Friday, January 22, 2016

Oscar Observations

The Academy Awards have managed again to stir up the diversity controversy.  The dispute and talk of a boycott is all over the news.  Last year I commented on a similar fuss pointing out that the Academy Awards show is really just one long commercial to sell movie tickets, that one or two years without a nominee of color had to be considered against the 16 years in a row prior to last year, and that those with good perspective understand that the issue of entertainment awards should be small potatoes when it comes to setting priorities in real life.  In the end, this is just a bunch of narcissists crying about not getting the attention they crave.

Then I asked myself, what about diversity in other areas?  Doesn’t the lack of diversity in the NBA, for example, teach us something?  Last season 74.4% of NBA players were African American and 23.3% were white.  The reason for this apparent imbalance is that fans reward their teams for winning basketball games.  Generally, those teams with the best players and the best teamwork win the most games, go to the playoffs, and rake in the big bucks from ticket sales, team apparel and television.  The sport is objective.  Whoever scores the most points wins.

Best movie (or actor), on the other hand, is not objective.  It’s a case of preference or opinion.  Maybe there are underlying prejudices, but like any category in the arts these days, it is very subjective.  In addition, the best picture voting process is complicated, and it is very possible that the winner isn’t even the one with the most first place votes.  (In case you are curious, here is a brief explanation of how it works.)  So the meaningfulness of advertising a movie as best picture is greatly diminished.  But either way it’s still no big deal.

In doing the research, though, I learned something even more surprising.  Diversity does not mean what I always thought it did.  It doesn’t mean a range of different perspectives or backgrounds or experiences at all!  The Institute for Diversity and Ethics in Sport gives the NBA an A+ rating for diversity.  This is how they explain their calculations:  “Currently, 24 percent of the U.S. population is comprised of people of color, thus an A was achieved if 24 percent of the positions were held by people of color. A position was determined to have earned a B if people of color held 12 percent of the positions, and a C was earned if people of color held only 9 percent of positions.”  (By “position” they mean player, front office, coach, owner, etc.)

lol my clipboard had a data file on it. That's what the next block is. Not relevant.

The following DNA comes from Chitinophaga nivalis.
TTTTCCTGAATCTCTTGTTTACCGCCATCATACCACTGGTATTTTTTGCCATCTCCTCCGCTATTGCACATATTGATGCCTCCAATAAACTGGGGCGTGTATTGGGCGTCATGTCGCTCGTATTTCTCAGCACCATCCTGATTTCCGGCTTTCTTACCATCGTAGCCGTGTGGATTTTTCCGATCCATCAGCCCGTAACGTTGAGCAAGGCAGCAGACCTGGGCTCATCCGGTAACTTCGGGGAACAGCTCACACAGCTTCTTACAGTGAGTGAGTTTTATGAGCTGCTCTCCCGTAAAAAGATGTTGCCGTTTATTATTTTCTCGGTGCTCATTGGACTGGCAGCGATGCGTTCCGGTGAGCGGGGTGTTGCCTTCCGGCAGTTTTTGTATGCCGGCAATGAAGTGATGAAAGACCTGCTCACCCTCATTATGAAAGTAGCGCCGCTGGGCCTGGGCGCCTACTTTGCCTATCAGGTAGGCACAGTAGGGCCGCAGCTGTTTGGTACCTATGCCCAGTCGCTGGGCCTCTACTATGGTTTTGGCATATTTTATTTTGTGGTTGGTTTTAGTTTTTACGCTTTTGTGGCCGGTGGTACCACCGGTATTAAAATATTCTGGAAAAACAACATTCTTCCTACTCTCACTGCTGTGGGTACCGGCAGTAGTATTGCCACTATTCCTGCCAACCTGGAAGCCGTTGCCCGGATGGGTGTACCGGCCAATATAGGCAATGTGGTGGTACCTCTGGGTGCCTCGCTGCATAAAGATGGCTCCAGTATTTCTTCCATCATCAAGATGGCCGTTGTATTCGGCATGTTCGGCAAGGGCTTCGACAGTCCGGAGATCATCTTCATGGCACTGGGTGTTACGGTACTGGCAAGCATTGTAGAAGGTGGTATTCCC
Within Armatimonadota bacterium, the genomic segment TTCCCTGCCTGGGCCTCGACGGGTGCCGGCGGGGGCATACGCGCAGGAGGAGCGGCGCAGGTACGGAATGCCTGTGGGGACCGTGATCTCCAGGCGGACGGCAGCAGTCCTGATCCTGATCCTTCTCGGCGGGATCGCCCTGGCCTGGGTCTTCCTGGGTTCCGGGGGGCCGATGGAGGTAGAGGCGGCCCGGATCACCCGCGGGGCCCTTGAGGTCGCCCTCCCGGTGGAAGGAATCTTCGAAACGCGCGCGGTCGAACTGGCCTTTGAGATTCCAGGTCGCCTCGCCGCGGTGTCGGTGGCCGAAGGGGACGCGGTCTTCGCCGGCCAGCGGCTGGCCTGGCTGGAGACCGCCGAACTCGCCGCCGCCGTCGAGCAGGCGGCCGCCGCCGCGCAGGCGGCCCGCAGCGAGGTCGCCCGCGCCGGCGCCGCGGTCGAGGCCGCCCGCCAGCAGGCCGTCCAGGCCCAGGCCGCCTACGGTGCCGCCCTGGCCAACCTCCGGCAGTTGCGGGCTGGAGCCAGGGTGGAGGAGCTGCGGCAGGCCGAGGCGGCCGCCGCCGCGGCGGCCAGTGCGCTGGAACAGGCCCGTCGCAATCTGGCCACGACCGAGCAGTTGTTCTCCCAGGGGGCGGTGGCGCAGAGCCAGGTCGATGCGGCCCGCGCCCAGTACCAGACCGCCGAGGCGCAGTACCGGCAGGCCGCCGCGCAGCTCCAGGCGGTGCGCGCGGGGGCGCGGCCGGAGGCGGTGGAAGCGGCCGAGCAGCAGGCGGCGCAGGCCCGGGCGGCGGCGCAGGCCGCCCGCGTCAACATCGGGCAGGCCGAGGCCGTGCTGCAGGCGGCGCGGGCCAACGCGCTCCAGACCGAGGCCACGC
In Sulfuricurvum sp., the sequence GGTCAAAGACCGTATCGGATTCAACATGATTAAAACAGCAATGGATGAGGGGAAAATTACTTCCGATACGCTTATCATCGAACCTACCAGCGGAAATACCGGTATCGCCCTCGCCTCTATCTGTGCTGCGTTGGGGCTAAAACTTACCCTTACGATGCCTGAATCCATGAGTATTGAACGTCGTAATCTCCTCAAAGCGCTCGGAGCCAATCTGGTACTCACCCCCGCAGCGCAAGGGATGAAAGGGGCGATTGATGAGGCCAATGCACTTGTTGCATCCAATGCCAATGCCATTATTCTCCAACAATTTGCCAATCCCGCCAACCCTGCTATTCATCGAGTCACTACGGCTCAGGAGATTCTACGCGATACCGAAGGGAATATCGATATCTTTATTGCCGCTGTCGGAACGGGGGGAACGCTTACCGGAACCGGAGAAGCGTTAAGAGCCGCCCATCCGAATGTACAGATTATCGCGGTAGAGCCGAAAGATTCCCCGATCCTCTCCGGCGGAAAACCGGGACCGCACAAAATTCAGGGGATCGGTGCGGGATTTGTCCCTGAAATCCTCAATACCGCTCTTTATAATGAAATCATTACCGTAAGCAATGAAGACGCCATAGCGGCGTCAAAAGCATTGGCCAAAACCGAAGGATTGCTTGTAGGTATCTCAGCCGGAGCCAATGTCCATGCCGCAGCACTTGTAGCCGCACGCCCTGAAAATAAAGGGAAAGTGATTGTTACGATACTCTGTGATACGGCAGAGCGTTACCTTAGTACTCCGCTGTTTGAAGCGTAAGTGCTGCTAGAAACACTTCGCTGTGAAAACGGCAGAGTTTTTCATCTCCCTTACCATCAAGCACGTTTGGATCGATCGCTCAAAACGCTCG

So all people of color represented 76.6%, which is more than 24%.  That equals an A+.  One would assume from the above concept of diversity that the curve would go down on both sides from the 24%, that too many would be as bad as too few and cause diversity to start to diminish.  The more people were alike, the less diversity.  Since that is clearly not the case, this organization has a different definition; and if there were no white players at all, the diversity grade would still be A+.  (Regular readers know from my other posts that I don’t buy a definition of diversity that relies on skin color.  You can’t walk into a room and see into people’s heads, but that is another topic.)

So before we get too excited about lack of diversity in Hollywood, we should probably decide whether everybody agrees on a single definition.  I guess we need to mix everyone together by some formula, which is easy to do when the whole exercise is subjective anyway.  The alternative would be to treat everyone the same – but that might mean having only a single category for best actor and best supporting actor, not splitting into male and female categories.  Wow, that would open up another can of worms!

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